Carry The One by Carol Anshaw
Publisher: Simon & Schuster
Publication Date: March 2012
Reviewed by Chrystal Dorsey
In Carry The One Carol Anshaw presents her reading audience with a very ambitious fourth novel…one which spans from a 1983 Wisconsin wedding through the 2008 Election as it chronicles a Chicago family thrown off balance by a fatal accident.
This story explores how the lives of three siblings are affected after a fatal freak accident, that ends the life of 10 year old Casey Redman late one night on a dark dirt road with Nick's drugged out girlfriend Olivia behind the wheel.
The reason I accepted this selection from the Publisher for a read/review was because the last sentence of the first chapter really caught my attention – ‘…a jumble of knees and elbows, and then her face, frozen in surprise, eyes wide open-huge on the other side of the windshield.' - It held the promise of a thrilling and interesting read.
What I found within the two hundred and sixty nine page novel was; the (key) characters are rather tragic sheepish souls wondering aimlessly through their own lives, whose relationships are forged in grief and guilt. The storytelling is simple but is considered to be well crafted. The readers will follow the characters as they go through friendships and love affairs; growing up and finding success; marriage and divorce; parenthood, and the tragedies and joys of ordinary days.
There's Alice a basically sound lesbian that has a deep seated obsession for Maude, is also a gifted artist competing with her egocentric father; loving judgmental Carmen a political activist and then there's their brother, Nick, a once brilliant astronomer - he may be one of the most interesting characters in this tale, but that may largely be due to his constant drug induced state of mind ,he later swears off drugs in order to win back Olivia after she’s released from prison, however his addiction to drugs and alcohol have an even firmer grip on him than super glue on an eyelash. It is through Nick’s drug dependence that readers are able to see how degraded a talented person can become, and how eventually a family can become as equally exasperated with the user because of it.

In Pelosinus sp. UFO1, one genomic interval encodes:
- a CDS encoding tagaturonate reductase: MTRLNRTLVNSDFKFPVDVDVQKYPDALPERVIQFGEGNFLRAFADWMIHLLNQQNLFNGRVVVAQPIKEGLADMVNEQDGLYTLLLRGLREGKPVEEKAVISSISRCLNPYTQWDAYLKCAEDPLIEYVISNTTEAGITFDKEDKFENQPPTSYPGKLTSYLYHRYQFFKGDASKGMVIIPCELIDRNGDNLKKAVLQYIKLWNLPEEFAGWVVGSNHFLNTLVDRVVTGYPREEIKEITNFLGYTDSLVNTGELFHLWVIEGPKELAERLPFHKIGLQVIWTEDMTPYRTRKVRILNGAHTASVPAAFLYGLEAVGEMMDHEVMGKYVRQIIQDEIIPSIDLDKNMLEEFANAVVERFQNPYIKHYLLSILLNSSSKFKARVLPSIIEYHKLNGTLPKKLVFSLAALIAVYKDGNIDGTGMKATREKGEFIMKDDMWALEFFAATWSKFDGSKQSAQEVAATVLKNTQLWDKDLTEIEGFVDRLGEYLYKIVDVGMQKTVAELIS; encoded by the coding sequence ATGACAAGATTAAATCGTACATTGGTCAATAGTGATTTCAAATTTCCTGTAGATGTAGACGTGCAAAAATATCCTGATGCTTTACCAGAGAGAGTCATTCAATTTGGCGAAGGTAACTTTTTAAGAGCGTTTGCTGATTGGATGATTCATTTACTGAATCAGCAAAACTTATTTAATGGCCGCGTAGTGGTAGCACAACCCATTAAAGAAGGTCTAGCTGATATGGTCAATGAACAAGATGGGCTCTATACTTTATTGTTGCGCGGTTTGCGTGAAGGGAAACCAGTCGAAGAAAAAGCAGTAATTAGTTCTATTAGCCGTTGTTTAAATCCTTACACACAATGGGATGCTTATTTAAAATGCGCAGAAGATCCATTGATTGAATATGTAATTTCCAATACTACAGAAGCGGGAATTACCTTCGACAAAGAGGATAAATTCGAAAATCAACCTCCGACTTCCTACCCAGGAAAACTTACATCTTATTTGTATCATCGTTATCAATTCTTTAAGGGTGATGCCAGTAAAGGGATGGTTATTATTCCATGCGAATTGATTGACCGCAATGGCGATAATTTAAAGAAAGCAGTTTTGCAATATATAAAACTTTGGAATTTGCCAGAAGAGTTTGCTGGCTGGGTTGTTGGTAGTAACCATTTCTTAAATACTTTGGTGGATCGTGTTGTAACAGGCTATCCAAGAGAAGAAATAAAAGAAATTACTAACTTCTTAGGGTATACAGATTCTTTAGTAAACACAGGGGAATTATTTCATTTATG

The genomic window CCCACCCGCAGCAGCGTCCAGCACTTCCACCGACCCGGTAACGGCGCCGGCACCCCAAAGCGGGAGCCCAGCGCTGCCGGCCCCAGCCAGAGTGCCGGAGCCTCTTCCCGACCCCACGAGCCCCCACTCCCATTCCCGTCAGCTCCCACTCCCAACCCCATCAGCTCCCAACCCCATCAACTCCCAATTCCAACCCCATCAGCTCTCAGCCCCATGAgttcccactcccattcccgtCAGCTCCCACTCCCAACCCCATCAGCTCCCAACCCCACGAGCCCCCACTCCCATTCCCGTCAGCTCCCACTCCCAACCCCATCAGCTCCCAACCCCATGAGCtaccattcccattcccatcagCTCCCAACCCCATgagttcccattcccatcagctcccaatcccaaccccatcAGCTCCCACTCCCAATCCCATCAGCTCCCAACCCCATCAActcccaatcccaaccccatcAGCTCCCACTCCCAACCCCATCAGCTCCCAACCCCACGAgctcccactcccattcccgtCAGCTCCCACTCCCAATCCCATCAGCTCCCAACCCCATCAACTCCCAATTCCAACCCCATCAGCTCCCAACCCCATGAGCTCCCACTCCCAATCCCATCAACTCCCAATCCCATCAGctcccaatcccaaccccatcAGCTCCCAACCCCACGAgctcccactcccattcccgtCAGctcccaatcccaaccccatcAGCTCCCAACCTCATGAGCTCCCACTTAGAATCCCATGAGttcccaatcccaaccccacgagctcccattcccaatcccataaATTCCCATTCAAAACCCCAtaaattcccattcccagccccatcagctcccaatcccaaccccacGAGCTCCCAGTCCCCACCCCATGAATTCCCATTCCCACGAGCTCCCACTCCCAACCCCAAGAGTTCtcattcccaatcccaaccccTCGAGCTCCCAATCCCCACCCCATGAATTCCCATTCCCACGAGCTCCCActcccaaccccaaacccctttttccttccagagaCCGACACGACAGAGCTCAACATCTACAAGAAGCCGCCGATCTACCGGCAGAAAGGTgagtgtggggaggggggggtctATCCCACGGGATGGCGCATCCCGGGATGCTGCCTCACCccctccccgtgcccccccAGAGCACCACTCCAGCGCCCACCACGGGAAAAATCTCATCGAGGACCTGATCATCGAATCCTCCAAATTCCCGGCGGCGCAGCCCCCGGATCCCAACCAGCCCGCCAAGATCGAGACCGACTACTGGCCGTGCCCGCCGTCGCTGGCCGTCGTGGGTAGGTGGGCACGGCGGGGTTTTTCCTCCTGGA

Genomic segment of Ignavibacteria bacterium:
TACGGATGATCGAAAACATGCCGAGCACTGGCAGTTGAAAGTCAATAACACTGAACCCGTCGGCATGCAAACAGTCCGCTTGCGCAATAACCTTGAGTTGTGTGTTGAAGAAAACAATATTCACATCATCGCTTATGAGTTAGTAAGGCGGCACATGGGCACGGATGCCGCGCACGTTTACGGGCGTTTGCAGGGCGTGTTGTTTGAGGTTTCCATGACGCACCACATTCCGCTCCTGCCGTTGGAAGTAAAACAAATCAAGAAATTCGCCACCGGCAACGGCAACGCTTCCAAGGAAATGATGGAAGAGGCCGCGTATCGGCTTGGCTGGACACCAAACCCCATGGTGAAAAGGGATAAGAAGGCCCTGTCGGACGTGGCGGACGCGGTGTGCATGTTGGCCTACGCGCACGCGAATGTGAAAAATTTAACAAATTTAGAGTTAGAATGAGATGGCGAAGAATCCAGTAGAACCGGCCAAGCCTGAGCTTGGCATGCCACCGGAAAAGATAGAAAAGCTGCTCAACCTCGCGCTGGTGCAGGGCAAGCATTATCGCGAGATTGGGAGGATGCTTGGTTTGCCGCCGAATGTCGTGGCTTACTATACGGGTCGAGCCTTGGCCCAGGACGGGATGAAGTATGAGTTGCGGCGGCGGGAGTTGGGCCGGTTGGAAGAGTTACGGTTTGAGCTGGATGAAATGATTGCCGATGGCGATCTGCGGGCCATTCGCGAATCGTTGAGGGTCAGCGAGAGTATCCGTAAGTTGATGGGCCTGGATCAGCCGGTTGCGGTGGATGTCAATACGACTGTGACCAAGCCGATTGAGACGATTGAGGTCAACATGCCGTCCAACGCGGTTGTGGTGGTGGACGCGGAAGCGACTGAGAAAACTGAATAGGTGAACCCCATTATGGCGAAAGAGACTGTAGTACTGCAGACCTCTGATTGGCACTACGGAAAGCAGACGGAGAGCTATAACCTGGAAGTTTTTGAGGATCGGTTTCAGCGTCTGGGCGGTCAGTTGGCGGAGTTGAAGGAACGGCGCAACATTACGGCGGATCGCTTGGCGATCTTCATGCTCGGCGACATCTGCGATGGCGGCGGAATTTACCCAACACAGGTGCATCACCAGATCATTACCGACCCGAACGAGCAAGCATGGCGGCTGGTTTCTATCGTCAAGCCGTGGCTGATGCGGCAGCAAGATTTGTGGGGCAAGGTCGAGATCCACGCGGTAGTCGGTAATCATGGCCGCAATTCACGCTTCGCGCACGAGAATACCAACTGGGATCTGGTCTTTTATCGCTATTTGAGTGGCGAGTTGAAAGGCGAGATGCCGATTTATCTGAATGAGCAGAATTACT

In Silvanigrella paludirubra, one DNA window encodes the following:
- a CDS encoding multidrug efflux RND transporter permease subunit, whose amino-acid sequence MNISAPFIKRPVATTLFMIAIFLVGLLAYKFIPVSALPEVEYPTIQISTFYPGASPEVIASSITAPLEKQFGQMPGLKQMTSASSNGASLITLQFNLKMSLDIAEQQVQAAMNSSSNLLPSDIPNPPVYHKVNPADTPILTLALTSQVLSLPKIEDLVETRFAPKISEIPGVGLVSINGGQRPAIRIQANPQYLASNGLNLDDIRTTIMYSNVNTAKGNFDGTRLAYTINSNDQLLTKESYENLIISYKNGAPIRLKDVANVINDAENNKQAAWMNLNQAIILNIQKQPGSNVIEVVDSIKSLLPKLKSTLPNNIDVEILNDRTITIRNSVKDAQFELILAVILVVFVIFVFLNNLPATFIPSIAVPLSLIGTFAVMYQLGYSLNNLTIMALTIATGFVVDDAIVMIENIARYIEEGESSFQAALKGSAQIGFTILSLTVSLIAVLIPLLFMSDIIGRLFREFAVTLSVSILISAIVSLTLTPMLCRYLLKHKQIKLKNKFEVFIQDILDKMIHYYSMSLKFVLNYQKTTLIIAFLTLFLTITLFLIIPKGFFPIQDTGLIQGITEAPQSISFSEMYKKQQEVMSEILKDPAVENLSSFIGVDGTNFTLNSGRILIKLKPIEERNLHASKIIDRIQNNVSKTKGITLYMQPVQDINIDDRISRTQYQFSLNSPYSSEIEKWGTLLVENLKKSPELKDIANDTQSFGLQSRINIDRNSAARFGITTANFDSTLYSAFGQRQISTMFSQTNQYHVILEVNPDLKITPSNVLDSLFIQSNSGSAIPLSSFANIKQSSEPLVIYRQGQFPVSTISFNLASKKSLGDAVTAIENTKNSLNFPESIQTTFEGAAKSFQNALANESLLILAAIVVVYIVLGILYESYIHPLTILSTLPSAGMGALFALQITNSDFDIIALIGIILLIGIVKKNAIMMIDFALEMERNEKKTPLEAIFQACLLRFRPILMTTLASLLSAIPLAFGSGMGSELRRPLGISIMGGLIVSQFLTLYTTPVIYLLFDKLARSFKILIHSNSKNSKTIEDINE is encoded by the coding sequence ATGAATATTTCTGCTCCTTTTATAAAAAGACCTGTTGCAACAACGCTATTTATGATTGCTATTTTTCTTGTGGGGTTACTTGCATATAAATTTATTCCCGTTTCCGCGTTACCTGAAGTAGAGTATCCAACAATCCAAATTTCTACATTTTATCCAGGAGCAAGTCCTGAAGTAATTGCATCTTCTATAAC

As for the title it comes from Alice, who says: “Because of the accident, we’re not just separate numbers. When you add us up, you always have to carry the one.”
The author's poetic prose is rather outstanding as she casually writes about these characters without the benefit of any real action - which will keep some readers turning the pages in search of, as they are fall witness to Anshaw's exceptional gift as a wordsmith and the comfort she maintains while utilizing her extensive vocabulary with words such as coalesce (amorphous, fatuous, confluence) with ease and relevance. Nevertheless, I found the story to be rather dry - then again, that is perhaps the writer's intended goal, considering she is telling a story of the ordinary days of a rather ordinary family following an extra ordinary event - the most exciting and entertaining aspect of this read was held hostage within the first few chapters.
My final thoughts, I wanted and needed more zest, at least something that would propel me to want to vigorously flip through the pages, fall in love with the characters and be engaged by the story, alas Carry The One did not carry me through those various stages of interest as I’d hoped. And the book's abrupt ending did not conjure up a sense of satisfaction or the desired anticipation of more.